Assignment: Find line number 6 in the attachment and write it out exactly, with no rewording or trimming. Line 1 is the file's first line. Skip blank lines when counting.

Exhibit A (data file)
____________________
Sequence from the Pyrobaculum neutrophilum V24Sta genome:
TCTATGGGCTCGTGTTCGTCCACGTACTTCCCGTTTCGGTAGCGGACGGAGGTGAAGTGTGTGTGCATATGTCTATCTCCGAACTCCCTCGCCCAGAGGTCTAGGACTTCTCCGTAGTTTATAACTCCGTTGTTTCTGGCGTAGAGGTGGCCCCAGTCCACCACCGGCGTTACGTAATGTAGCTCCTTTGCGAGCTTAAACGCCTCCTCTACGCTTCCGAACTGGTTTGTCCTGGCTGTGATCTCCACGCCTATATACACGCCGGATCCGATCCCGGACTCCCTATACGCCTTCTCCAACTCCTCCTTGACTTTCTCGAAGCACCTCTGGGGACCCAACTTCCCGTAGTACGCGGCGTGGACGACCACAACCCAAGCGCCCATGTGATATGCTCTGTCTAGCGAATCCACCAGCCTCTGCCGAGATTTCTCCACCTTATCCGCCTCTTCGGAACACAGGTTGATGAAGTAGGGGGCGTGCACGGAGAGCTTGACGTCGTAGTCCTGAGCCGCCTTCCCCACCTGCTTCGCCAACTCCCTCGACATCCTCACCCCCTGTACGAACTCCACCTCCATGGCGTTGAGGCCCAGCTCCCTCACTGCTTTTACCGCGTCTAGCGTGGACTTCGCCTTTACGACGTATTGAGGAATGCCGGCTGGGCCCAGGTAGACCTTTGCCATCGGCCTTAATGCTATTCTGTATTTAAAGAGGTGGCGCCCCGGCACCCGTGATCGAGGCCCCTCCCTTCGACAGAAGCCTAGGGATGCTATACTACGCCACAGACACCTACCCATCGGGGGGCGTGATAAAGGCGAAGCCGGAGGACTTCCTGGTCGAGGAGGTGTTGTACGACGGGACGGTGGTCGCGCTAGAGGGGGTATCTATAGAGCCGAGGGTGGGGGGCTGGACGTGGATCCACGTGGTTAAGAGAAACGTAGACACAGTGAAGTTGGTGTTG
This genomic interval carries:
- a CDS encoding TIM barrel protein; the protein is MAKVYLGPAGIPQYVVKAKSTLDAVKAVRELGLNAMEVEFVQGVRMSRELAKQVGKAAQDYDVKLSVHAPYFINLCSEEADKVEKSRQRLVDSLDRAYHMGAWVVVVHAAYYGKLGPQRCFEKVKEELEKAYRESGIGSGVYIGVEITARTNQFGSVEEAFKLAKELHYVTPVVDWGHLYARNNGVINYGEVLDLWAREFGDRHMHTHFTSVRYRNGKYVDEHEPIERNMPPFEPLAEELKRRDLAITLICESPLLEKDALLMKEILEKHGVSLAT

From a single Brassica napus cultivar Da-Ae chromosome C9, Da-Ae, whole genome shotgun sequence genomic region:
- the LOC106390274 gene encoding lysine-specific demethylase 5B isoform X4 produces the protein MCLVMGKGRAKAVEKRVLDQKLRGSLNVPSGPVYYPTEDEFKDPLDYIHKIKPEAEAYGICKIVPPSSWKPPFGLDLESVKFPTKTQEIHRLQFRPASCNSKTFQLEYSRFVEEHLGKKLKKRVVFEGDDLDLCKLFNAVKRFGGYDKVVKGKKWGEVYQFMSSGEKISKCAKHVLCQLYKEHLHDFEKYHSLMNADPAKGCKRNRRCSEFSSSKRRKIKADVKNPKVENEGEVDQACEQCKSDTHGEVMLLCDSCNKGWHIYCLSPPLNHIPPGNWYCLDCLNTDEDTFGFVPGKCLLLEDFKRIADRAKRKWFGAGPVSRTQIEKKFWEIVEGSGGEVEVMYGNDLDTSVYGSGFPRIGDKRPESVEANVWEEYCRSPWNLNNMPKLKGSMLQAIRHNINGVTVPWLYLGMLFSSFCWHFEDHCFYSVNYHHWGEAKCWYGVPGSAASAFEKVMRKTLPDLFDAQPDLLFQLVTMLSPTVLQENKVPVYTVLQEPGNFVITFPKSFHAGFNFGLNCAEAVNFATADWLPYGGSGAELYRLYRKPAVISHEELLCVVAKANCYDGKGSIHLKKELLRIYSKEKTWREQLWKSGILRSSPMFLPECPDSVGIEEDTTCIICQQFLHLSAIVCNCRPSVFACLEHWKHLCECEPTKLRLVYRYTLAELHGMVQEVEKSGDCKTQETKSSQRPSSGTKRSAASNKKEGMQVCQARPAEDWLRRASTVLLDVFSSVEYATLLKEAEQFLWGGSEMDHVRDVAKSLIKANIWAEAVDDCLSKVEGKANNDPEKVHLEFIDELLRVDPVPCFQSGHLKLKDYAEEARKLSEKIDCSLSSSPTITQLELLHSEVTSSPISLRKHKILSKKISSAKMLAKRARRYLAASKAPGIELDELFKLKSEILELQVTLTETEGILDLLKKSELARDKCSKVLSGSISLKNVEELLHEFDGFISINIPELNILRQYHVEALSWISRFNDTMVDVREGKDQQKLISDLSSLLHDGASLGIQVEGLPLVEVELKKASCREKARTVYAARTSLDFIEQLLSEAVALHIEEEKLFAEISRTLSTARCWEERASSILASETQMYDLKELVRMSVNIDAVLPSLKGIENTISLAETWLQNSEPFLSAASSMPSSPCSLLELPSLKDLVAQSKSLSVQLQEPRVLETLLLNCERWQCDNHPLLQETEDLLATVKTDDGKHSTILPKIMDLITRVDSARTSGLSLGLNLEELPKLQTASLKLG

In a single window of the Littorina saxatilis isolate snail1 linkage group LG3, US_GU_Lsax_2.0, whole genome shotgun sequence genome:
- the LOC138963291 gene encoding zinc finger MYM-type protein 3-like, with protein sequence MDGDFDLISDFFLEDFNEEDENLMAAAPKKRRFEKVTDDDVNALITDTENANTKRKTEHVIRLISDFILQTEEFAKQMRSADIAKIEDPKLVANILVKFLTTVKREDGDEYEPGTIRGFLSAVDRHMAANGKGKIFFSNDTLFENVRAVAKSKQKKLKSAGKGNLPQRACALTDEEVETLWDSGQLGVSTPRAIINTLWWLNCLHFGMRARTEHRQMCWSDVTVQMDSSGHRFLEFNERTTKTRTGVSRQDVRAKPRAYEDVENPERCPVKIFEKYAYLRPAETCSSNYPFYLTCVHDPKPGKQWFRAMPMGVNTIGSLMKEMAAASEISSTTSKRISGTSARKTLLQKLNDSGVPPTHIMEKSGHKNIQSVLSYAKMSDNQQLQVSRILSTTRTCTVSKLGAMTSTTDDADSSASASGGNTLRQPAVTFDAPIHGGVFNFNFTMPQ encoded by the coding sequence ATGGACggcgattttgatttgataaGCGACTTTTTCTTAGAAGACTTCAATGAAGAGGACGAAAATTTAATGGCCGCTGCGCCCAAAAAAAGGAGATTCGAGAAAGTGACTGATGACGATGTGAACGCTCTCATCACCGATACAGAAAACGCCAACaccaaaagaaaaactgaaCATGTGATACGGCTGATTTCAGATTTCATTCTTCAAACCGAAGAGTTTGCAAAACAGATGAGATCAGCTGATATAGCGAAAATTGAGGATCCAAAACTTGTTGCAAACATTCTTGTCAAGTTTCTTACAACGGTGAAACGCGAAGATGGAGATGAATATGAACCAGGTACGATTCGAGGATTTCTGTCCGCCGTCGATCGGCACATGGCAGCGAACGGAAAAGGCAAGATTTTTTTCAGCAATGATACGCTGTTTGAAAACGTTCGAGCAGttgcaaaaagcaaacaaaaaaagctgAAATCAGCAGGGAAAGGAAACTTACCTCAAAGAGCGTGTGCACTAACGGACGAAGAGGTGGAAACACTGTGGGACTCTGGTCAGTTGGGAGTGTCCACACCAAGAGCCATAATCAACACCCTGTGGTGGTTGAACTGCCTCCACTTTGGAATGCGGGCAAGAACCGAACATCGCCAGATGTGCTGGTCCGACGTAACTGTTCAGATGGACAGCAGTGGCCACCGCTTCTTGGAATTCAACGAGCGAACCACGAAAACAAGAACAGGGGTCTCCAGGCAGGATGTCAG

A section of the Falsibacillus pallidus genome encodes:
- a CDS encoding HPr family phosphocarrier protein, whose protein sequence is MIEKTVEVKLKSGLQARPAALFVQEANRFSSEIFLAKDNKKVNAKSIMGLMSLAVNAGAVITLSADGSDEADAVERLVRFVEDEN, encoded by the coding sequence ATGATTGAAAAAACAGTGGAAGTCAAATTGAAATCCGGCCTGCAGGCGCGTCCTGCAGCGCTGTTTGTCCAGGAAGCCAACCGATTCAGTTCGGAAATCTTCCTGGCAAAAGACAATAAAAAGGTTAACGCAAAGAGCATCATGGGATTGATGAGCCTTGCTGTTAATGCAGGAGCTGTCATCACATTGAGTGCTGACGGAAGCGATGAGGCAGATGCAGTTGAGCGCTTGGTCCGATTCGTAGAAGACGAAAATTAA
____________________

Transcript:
- the LOC106390274 gene encoding lysine-specific demethylase 5B isoform X4 produces the protein MCLVMGKGRAKAVEKRVLDQKLRGSLNVPSGPVYYPTEDEFKDPLDYIHKIKPEAEAYGICKIVPPSSWKPPFGLDLESVKFPTKTQEIHRLQFRPASCNSKTFQLEYSRFVEEHLGKKLKKRVVFEGDDLDLCKLFNAVKRFGGYDKVVKGKKWGEVYQFMSSGEKISKCAKHVLCQLYKEHLHDFEKYHSLMNADPAKGCKRNRRCSEFSSSKRRKIKADVKNPKVENEGEVDQACEQCKSDTHGEVMLLCDSCNKGWHIYCLSPPLNHIPPGNWYCLDCLNTDEDTFGFVPGKCLLLEDFKRIADRAKRKWFGAGPVSRTQIEKKFWEIVEGSGGEVEVMYGNDLDTSVYGSGFPRIGDKRPESVEANVWEEYCRSPWNLNNMPKLKGSMLQAIRHNINGVTVPWLYLGMLFSSFCWHFEDHCFYSVNYHHWGEAKCWYGVPGSAASAFEKVMRKTLPDLFDAQPDLLFQLVTMLSPTVLQENKVPVYTVLQEPGNFVITFPKSFHAGFNFGLNCAEAVNFATADWLPYGGSGAELYRLYRKPAVISHEELLCVVAKANCYDGKGSIHLKKELLRIYSKEKTWREQLWKSGILRSSPMFLPECPDSVGIEEDTTCIICQQFLHLSAIVCNCRPSVFACLEHWKHLCECEPTKLRLVYRYTLAELHGMVQEVEKSGDCKTQETKSSQRPSSGTKRSAASNKKEGMQVCQARPAEDWLRRASTVLLDVFSSVEYATLLKEAEQFLWGGSEMDHVRDVAKSLIKANIWAEAVDDCLSKVEGKANNDPEKVHLEFIDELLRVDPVPCFQSGHLKLKDYAEEARKLSEKIDCSLSSSPTITQLELLHSEVTSSPISLRKHKILSKKISSAKMLAKRARRYLAASKAPGIELDELFKLKSEILELQVTLTETEGILDLLKKSELARDKCSKVLSGSISLKNVEELLHEFDGFISINIPELNILRQYHVEALSWISRFNDTMVDVREGKDQQKLISDLSSLLHDGASLGIQVEGLPLVEVELKKASCREKARTVYAARTSLDFIEQLLSEAVALHIEEEKLFAEISRTLSTARCWEERASSILASETQMYDLKELVRMSVNIDAVLPSLKGIENTISLAETWLQNSEPFLSAASSMPSSPCSLLELPSLKDLVAQSKSLSVQLQEPRVLETLLLNCERWQCDNHPLLQETEDLLATVKTDDGKHSTILPKIMDLITRVDSARTSGLSLGLNLEELPKLQTASLKLG